Juvenile Rheumatoid Arthritis (JRA) is the most common form of arthritis affecting young children. Learn all about the causes, symptoms, treatment and prognosis of this disorder.
What is Juvenile Rheumatoid Arthritis?
- 1 What is Juvenile Rheumatoid Arthritis?
- 2 Juvenile Rheumatoid Arthritis Prevalence
- 3 Juvenile Rheumatoid Arthritis Classification
- 4 Juvenile Rheumatoid Arthritis Causes
- 5 Juvenile Rheumatoid Arthritis Risk Factors
- 6 Juvenile Rheumatoid Arthritis Signs and Symptoms
- 7 Juvenile Rheumatoid Arthritis Prevention
- 8 Juvenile Rheumatoid Arthritis Management
- 9 Juvenile Rheumatoid Arthritis Diagnosis
- 10 Juvenile Rheumatoid Arthritis Differential Diagnosis
- 11 Juvenile Rheumatoid Arthritis Treatment
- 12 Juvenile Rheumatoid Arthritis Complications
- 13 Juvenile Rheumatoid Arthritis Prognosis
- 14 Juvenile Rheumatoid Arthritis and Pregnancy
- 15 Juvenile Rheumatoid Arthritis Life Expectancy
- 16 Juvenile Rheumatoid Arthritis Pictures
It is a common form of Arthritis that affects children aged below 16 years. It can be a long-lasting condition, causing swelling and stiffness in the joints. It is also known as Juvenile Idiopathic Arthritis or JIA.
Juvenile Rheumatoid Arthritis Prevalence
Around 50,000 children in the US are said to suffer from this condition on an annual basis. Approximately 1 out of every 1000 children in the United States is reported to have this disorder every year.
Juvenile Rheumatoid Arthritis Classification
There are three major types of this disease:
Picture 1 – Juvenile Rheumatoid Arthritis
Pauciarticular JRA or Oligoarticular JIA
It affects up to 4 joints within the first six months of its onset. Individuals with this form of JRA are often ANA positive as compared to those with other forms of JRA. Around 50% of the total JIA patients suffer from this form. Although this disease generally affects large joints, such as elbows ankles and knees, smaller joints including toes and fingers are sometimes affected as well. However, it does not affect the hip joint. Pauciarticular JRA is not a symmetrical condition, which means joints on one side of the body are affected instead of both sides.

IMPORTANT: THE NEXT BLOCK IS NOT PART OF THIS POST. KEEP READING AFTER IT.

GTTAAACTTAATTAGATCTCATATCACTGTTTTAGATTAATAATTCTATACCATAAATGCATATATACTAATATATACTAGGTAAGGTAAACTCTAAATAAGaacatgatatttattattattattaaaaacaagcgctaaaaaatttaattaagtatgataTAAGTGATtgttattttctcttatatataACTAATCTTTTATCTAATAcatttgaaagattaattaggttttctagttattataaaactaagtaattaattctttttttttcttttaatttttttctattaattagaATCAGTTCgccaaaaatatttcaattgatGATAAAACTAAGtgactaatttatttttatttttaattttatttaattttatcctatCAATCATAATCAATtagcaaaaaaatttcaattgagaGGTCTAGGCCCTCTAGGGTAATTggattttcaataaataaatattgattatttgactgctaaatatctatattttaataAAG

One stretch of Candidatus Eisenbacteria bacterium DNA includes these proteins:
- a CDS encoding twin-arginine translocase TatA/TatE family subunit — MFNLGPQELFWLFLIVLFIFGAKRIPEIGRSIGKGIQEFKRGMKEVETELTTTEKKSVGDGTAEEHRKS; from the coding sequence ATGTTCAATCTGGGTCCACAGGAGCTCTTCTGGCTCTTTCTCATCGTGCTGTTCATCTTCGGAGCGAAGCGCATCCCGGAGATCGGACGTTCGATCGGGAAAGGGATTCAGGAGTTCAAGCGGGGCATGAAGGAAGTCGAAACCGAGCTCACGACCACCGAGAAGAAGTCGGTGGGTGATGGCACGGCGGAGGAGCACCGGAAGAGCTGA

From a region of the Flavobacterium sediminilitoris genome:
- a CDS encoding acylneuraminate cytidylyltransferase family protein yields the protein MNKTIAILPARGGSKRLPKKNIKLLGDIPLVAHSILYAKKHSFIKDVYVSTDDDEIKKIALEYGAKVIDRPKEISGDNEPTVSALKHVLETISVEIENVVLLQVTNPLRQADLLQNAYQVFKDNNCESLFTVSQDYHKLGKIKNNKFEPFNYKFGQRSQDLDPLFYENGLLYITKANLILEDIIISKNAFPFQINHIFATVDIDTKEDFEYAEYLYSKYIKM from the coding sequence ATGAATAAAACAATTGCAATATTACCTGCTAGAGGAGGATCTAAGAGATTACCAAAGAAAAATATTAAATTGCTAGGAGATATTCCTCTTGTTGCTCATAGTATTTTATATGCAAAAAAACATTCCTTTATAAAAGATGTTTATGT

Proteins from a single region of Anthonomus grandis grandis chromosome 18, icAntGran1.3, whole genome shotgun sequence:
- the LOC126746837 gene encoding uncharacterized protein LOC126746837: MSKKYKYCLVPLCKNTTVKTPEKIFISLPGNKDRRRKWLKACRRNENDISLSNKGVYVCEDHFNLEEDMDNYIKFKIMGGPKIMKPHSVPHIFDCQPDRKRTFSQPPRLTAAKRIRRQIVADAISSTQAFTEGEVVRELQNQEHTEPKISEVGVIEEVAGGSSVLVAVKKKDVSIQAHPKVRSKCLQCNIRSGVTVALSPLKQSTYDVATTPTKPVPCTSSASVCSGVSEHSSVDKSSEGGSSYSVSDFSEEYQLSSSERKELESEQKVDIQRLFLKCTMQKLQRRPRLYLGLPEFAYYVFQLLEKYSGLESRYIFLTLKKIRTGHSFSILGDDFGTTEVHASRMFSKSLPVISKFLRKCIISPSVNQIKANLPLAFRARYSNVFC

Five or more joints are affected by this specific type of JRA within the first six months of the disease. The neck, jaw and the small joints (fingers, toes) are usually affected by this form. However, it may also affect weight-bearing joints such as the hips, knees and ankles. Girls are more prone to this type of JRA than boys. Polyarticular JRA is a symmetrical condition, meaning both of the similar joints on the opposite sides of body are equally affected by it. Patients of this condition have an increased risk of chronic iridocyclitis or eye inflammation.
This form of JRA is characterized by fever, arthritis and salmon pink rashes. Both boys and girls are equally affected by Systemic JRA. Diagnosing this condition can be rather difficult as the rash and fever tend to come and go continuously. The disorder affects both small and large joints. The fever generally occurs every day at a particular time, such as in the late afternoons or evenings. The rashes occur along with the fever and do not generally continue in a specific skin area for more than an hour. It often involves different internal organs. Systemic JRA is also referred to as “Systemic Onset JRA”.
Doctors often consider the presence of two other types of JRA – Psoriatic JIA And Enthesitis-Related Arthritis. Enthesitis is commonly associated with Inflammatory Bowel Disease and Ankylosing Spondylitis.
Juvenile Rheumatoid Arthritis Causes